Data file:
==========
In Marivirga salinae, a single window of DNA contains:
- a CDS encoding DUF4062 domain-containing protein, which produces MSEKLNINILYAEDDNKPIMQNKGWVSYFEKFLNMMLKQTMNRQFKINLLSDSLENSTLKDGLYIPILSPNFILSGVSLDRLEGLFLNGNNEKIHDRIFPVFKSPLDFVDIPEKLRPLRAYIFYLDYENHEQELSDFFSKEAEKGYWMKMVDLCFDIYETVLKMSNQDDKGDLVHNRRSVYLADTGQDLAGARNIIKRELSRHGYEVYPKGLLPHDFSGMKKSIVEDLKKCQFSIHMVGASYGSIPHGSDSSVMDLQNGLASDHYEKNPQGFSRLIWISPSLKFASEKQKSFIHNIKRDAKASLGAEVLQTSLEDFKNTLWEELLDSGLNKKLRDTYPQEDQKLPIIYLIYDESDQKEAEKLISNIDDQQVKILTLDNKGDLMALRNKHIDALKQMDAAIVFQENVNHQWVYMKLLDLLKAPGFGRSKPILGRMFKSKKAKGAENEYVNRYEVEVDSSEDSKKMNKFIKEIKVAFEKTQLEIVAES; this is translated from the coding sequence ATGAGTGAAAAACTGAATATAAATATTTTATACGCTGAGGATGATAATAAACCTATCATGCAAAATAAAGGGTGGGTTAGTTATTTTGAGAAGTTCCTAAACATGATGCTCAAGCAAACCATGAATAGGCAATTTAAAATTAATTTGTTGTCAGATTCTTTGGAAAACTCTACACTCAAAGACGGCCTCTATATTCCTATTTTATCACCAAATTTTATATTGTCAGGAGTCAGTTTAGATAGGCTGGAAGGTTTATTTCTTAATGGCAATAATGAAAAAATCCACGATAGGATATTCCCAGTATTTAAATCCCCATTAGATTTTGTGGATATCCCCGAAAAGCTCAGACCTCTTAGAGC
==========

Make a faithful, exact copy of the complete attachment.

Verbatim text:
In Marivirga salinae, a single window of DNA contains:
- a CDS encoding DUF4062 domain-containing protein, which produces MSEKLNINILYAEDDNKPIMQNKGWVSYFEKFLNMMLKQTMNRQFKINLLSDSLENSTLKDGLYIPILSPNFILSGVSLDRLEGLFLNGNNEKIHDRIFPVFKSPLDFVDIPEKLRPLRAYIFYLDYENHEQELSDFFSKEAEKGYWMKMVDLCFDIYETVLKMSNQDDKGDLVHNRRSVYLADTGQDLAGARNIIKRELSRHGYEVYPKGLLPHDFSGMKKSIVEDLKKCQFSIHMVGASYGSIPHGSDSSVMDLQNGLASDHYEKNPQGFSRLIWISPSLKFASEKQKSFIHNIKRDAKASLGAEVLQTSLEDFKNTLWEELLDSGLNKKLRDTYPQEDQKLPIIYLIYDESDQKEAEKLISNIDDQQVKILTLDNKGDLMALRNKHIDALKQMDAAIVFQENVNHQWVYMKLLDLLKAPGFGRSKPILGRMFKSKKAKGAENEYVNRYEVEVDSSEDSKKMNKFIKEIKVAFEKTQLEIVAES; this is translated from the coding sequence ATGAGTGAAAAACTGAATATAAATATTTTATACGCTGAGGATGATAATAAACCTATCATGCAAAATAAAGGGTGGGTTAGTTATTTTGAGAAGTTCCTAAACATGATGCTCAAGCAAACCATGAATAGGCAATTTAAAATTAATTTGTTGTCAGATTCTTTGGAAAACTCTACACTCAAAGACGGCCTCTATATTCCTATTTTATCACCAAATTTTATATTGTCAGGAGTCAGTTTAGATAGGCTGGAAGGTTTATTTCTTAATGGCAATAATGAAAAAATCCACGATAGGATATTCCCAGTATTTAAATCCCCATTAGATTTTGTGGATATCCCCGAAAAGCTCAGACCTCTTAGAGC